I can’t even tread water very well. My grandma tried to teach me how to float on my back, but I couldn’t calm myself down enough. The second she pulled her hands away from my adolescent back, I thrashed around and sank. I can doggie paddle, do a weak breast and back stroke, but that’s it. That’s only if I can force myself into the pool in the first place.
Before I went into sales, I thought I’d be a marine biologist. The fear that I had for water, grew to a strong curiosity in the ocean and ocean life, but the fear trumped the study and I was left short of breath any time I thought about sharks, whales or whatever else was below the hellish surface. The fear got so bad that when I was young and still took baths, I couldn’t put my head under the water because I was afraid that orca’s (or I guess I called them shamu’s back then) would get into the tub and eat me. For years, I didn’t wash my hair.
After I grew out of the fear that lay within the bathtub, it escalated to swimming pools. I couldn’t swim alone because I was afraid sharks would flood the pool and I’d be trapped, trying desperately to wade through the shallows to get away. To this day, I still struggle to swim alone. My parents have an above ground pool and taking the solar cover off or pushing it back is enough to sweat like crazy.
And that’s why I was so fucking mad that Dick wanted me to fly to Japan. I had never confided my fear in him, and I still wouldn’t because I’d be seen as this anathema in the office and I’d get forced out within a few days; weakness was a death sentence here. I didn’t have a choice but to go on to the stupid trip to explain our breakers to a bunch of foreigners who could have just gotten them from Mitsubishi.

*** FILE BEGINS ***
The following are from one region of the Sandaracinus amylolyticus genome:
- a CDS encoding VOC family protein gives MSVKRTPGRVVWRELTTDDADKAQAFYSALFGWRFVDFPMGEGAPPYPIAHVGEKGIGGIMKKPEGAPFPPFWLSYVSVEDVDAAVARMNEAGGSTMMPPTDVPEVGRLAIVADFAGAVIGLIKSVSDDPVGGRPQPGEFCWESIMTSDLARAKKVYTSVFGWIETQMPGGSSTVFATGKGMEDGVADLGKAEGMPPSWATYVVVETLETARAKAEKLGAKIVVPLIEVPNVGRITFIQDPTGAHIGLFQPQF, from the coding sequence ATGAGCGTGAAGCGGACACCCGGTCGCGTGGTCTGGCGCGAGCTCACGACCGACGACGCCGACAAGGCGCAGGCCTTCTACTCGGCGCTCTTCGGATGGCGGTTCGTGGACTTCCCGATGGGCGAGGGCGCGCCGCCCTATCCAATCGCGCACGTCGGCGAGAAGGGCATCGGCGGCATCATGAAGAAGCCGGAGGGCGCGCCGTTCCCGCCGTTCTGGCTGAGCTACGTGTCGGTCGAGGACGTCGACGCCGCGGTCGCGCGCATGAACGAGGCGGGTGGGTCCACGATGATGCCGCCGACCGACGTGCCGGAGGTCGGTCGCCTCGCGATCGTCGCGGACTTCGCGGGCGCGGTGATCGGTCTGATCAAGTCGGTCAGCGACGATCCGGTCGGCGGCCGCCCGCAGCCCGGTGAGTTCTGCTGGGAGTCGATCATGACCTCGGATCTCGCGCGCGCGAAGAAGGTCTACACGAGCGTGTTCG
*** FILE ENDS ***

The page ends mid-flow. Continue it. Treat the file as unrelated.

When I got home, I packed my bags with only the essentials: clothes, my work laptop, a 2-ounce bottle of my cologne and a few Xanax to take before the bastards in the NSA rooted through my stuff. I turned on the news to see what kind of weather we’d have tomorrow and unsurprisingly, it called for sun and low winds. I threw three or four Xanax down my throat and drank bourbon out of the bottle until I felt a fuzziness tickle my brain, then I fell asleep with an alarm set for 3:00 AM.
My dreams were full of water, sharks, airline passengers, turbulence and screaming, followed by a deep black that the taste of salt and fish shit. My alarm rang at 3:00 and even though I hit snooze and tried to fall asleep, I couldn’t take my eyes from the ceiling. I dream of the ocean frequently, and it’s never the calmness and serenity that most people find in it. Pulling myself out from under the sheets that stuck to my sweat-covered body, I took a cold shower, downed three cups of coffee and a blueberry bagel covered in strawberry cream cheese before getting a LYFT to take me down the somewhat calm roads to LAX.
I hate the airport, so I took six Xanax and went straight to security, then to my gate. At 4:45, I was seated and watching others join me in the lobby and wait to board. Most were dressed in suits like me, but a few looked like they had just shopped at Goodwill for their entire wardrobe, rolled in mud and showed up. At 5:30, we boarded, and I avoided eye contact with the stewardess’s as I sat in my window seat. The sun was hidden but was starting to light the horizon in the yellow hue of smog that fucked with my asthma.
The Xanax started slowly as I sat there and waited, but I still felt anxious. I was about to fly over the ocean for hours, and then I’d have to come back in a few days. Part of my hoped the plane would crash and I’d die on impact so that I wouldn’t have to endure any more than absolutely necessary.